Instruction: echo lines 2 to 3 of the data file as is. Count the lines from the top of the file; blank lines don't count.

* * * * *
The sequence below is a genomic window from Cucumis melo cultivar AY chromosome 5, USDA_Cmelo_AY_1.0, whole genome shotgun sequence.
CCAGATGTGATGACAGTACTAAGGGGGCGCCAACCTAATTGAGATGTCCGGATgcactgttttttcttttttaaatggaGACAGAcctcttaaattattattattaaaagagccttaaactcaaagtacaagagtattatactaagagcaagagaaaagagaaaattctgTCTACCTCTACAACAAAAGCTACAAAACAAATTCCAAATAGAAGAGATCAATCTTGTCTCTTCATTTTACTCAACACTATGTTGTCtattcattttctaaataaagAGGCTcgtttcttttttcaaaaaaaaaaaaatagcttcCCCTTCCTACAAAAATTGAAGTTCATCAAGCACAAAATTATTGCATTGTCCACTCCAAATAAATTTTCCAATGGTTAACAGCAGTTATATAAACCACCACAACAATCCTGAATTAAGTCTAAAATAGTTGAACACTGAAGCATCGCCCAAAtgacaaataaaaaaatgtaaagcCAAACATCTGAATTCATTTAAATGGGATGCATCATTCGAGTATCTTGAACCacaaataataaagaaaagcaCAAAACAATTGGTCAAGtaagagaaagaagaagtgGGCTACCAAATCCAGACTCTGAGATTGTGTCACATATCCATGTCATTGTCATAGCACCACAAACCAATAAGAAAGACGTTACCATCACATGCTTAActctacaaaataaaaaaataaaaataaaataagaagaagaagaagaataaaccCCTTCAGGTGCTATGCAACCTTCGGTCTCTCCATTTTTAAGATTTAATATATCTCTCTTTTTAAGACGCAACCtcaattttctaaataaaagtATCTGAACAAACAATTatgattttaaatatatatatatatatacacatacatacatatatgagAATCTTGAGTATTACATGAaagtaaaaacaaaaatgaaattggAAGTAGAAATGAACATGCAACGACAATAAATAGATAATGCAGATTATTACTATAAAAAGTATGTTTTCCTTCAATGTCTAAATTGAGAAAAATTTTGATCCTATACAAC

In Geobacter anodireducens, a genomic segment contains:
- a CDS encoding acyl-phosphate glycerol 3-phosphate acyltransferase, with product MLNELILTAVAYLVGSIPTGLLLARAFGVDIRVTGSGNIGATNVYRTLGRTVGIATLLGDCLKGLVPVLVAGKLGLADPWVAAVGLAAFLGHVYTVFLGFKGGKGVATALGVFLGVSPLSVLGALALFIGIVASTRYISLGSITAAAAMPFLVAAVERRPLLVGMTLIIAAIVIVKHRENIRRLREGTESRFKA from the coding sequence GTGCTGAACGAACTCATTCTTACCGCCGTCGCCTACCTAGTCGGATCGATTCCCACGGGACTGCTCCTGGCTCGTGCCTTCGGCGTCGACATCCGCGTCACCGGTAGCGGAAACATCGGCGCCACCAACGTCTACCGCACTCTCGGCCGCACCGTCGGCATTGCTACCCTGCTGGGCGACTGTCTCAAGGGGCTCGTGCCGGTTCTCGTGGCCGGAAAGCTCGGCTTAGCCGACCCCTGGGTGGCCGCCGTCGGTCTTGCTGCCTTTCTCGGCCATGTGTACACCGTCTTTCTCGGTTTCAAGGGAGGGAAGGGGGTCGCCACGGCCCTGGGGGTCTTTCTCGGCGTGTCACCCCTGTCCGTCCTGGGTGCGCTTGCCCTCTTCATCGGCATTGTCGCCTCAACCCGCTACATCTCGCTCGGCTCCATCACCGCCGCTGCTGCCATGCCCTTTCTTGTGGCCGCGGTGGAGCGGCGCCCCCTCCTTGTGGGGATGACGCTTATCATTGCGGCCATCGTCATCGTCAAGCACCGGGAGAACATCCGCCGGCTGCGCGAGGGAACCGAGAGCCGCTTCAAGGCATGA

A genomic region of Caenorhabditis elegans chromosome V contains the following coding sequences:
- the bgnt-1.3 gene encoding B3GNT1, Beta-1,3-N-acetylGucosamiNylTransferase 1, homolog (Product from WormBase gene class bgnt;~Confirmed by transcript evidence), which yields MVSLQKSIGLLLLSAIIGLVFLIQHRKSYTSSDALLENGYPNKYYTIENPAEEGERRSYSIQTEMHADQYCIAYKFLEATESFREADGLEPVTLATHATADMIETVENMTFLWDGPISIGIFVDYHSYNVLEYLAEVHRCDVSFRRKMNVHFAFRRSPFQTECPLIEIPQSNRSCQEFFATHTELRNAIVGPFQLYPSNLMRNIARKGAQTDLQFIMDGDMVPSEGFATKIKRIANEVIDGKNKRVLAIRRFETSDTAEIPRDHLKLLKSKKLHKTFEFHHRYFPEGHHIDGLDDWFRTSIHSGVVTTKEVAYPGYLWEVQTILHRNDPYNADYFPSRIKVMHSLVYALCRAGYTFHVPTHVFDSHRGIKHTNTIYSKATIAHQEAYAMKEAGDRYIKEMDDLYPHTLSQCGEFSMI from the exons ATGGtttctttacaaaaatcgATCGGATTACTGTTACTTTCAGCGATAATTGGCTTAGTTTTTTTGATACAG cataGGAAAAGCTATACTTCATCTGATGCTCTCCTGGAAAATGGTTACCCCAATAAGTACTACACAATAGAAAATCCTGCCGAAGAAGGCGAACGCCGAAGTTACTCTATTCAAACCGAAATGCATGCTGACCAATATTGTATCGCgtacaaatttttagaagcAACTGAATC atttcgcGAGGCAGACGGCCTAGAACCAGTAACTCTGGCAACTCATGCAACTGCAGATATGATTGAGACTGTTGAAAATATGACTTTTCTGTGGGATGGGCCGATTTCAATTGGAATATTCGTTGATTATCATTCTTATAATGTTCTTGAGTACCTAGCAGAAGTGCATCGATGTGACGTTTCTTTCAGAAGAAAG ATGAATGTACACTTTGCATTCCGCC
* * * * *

CCAGATGTGATGACAGTACTAAGGGGGCGCCAACCTAATTGAGATGTCCGGATgcactgttttttcttttttaaatggaGACAGAcctcttaaattattattattaaaagagccttaaactcaaagtacaagagtattatactaagagcaagagaaaagagaaaattctgTCTACCTCTACAACAAAAGCTACAAAACAAATTCCAAATAGAAGAGATCAATCTTGTCTCTTCATTTTACTCAACACTATGTTGTCtattcattttctaaataaagAGGCTcgtttcttttttcaaaaaaaaaaaaatagcttcCCCTTCCTACAAAAATTGAAGTTCATCAAGCACAAAATTATTGCATTGTCCACTCCAAATAAATTTTCCAATGGTTAACAGCAGTTATATAAACCACCACAACAATCCTGAATTAAGTCTAAAATAGTTGAACACTGAAGCATCGCCCAAAtgacaaataaaaaaatgtaaagcCAAACATCTGAATTCATTTAAATGGGATGCATCATTCGAGTATCTTGAACCacaaataataaagaaaagcaCAAAACAATTGGTCAAGtaagagaaagaagaagtgGGCTACCAAATCCAGACTCTGAGATTGTGTCACATATCCATGTCATTGTCATAGCACCACAAACCAATAAGAAAGACGTTACCATCACATGCTTAActctacaaaataaaaaaataaaaataaaataagaagaagaagaagaataaaccCCTTCAGGTGCTATGCAACCTTCGGTCTCTCCATTTTTAAGATTTAATATATCTCTCTTTTTAAGACGCAACCtcaattttctaaataaaagtATCTGAACAAACAATTatgattttaaatatatatatatatatacacatacatacatatatgagAATCTTGAGTATTACATGAaagtaaaaacaaaaatgaaattggAAGTAGAAATGAACATGCAACGACAATAAATAGATAATGCAGATTATTACTATAAAAAGTATGTTTTCCTTCAATGTCTAAATTGAGAAAAATTTTGATCCTATACAAC

In Geobacter anodireducens, a genomic segment contains: